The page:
It is 10 years since Audley Harrison won Britain's first Olympic boxing gold medal for 32 years, collected his £1 million from the BBC but failed to pass Go. In that time he has been written off more frequently than a bad debt.
Yet astonishingly the man derided as "Fraudley" is now, at 38, just one fight away from challenging for the sport's ultimate prize, the heavyweight championship of the world. Should he beat an old adversary, Michael Sprott, and win the European Championship at London's Alexandra Palace next Friday, he could be, by boxing's Byzantine logic, next facing either of the Klitschko brothers, Vitali, the WBC champion, or Wladimir, the IBF, WBO and IBO holder – even leapfrogging David Haye who, should he successfully have defended his WBA title against John Ruiz last night, was contracted to a return with Nicolay Valuev.
These days the Klitschkos seem to be looking for easy pay-days and, while the Haye situation was being sorted, would be quick to jump at the prospect of meeting Harrison, whose credentials as European champion would be as valid as those of Albert Sosnowski. Harrison should have been fighting Sosnowski on Friday but the Pole gave up the European title when he was invited to oppose Vitali next month.
In Sosnowski's place comes Sprott, who knocked Harrison cold in three rounds when they fought in London three years ago. And here's another twist to this fascinating fight story: should Sprott win again, he will himself be in line to face one of the Klitschkos, for whom he has been acting as a sparring partner recently.
But Harrison, who has been in and out of the Last Chance Saloon more times than John Wayne, vows that on this occasion it will be different. Not for the first time he is threatening to quit if he doesn't win. "I'm calling this revenge or retirement," he says. "If I can't beat Sprott then there is nowhere else to go. But if I do win, I'll be targeting those Klitschko brothers."
Yet just 14 months ago, Harrison returned ignominiously to his home in southern California licking his wounds again after being beaten by the novice Irishman Martin Rogan.
We thought we had finally heard the last of the A-Force, by then looking a spent force after a title-less 30-fight career which saw frustratingly tedious wins against journeymen and defeats by Rogan, Sprott, Danny Williams and American Dominic Guin. This despite all the Harrison hype.
Then fate dealt him a hand – literally. Harrison entered a poker tournament in Las Vegas and by chance sat opposite Eddie Hearn, son of Matchroom promoter Barry. He persuaded a disaffected Harrison that he wasn't a busted flush and got him to enter last October's Prizefighter tournament in London. Harrison shed his customary southpaw negativity and won by a knock-out over Scott Belshaw in the final. The rest, as they say, is history. Or could be if he beats Sprott.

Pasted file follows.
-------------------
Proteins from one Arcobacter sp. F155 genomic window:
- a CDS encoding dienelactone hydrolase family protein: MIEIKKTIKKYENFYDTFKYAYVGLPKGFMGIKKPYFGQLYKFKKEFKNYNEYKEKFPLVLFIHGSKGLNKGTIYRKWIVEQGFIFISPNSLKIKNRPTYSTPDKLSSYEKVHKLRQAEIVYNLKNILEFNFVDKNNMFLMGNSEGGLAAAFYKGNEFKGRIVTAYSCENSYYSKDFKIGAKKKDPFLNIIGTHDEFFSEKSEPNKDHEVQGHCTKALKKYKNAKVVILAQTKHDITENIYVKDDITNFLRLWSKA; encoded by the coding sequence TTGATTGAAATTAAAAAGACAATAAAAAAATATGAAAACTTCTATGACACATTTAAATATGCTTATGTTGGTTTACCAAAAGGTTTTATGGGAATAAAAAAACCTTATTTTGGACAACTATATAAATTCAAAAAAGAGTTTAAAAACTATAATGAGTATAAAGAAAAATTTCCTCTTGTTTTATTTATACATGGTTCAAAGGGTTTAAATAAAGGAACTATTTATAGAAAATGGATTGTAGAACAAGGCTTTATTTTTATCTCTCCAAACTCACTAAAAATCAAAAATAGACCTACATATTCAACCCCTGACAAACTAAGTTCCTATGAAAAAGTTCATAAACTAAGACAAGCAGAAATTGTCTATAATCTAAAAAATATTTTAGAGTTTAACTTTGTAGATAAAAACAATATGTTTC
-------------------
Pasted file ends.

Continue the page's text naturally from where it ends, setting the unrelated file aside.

Despite all the media criticism – not least from this quarter – Big Audley remains friendly, engaging and as talkative as ever. If chat won championships he would already be wearing the belt.
"Call me delusional or crazy, but I am still on a mission to win the world title," he says. "When I left England I was emotionally broken. I had to flush out that anger. I did a lot of healing. I changed my perspective on life. There was a lot of pride to be swallowed, a lot of soul-searching.
"I might have thick skin but I am a human being like everyone else and I want the fans to be behind me, like they were in the Olympics. I'm not the greatest heavyweight who ever lived but I just want to be able to go out there, do my job and for people to appreciate me.
"The bottom line is that my goal is to become a world champion and then unify the title. In my heart of hearts I'd still like to be up there with Lennox Lewis, our best heavyweight by far."
First Harrison has to work out a way to beat the big-punching, 35-year-old Sprott, who is something of a nemesis. Not only did he flatten Harrison when they fought but he also cracked his ribs in a sparring session.
Winner of 32 of his 46 fights, but with a vulnerable chin himself, the one-time Reading removals man is one of those have-gumshield-will-travel gladiators who trades punches around the world. But he is good enough to have held British, Commonwealth and European titles and had a one-round victory in Germany only two weeks ago.
Harrison has the equipment and ability to outbox him and realise the most unlikely of dreams. But the question, as ever, is whether ultimately he has the stomach for real fight.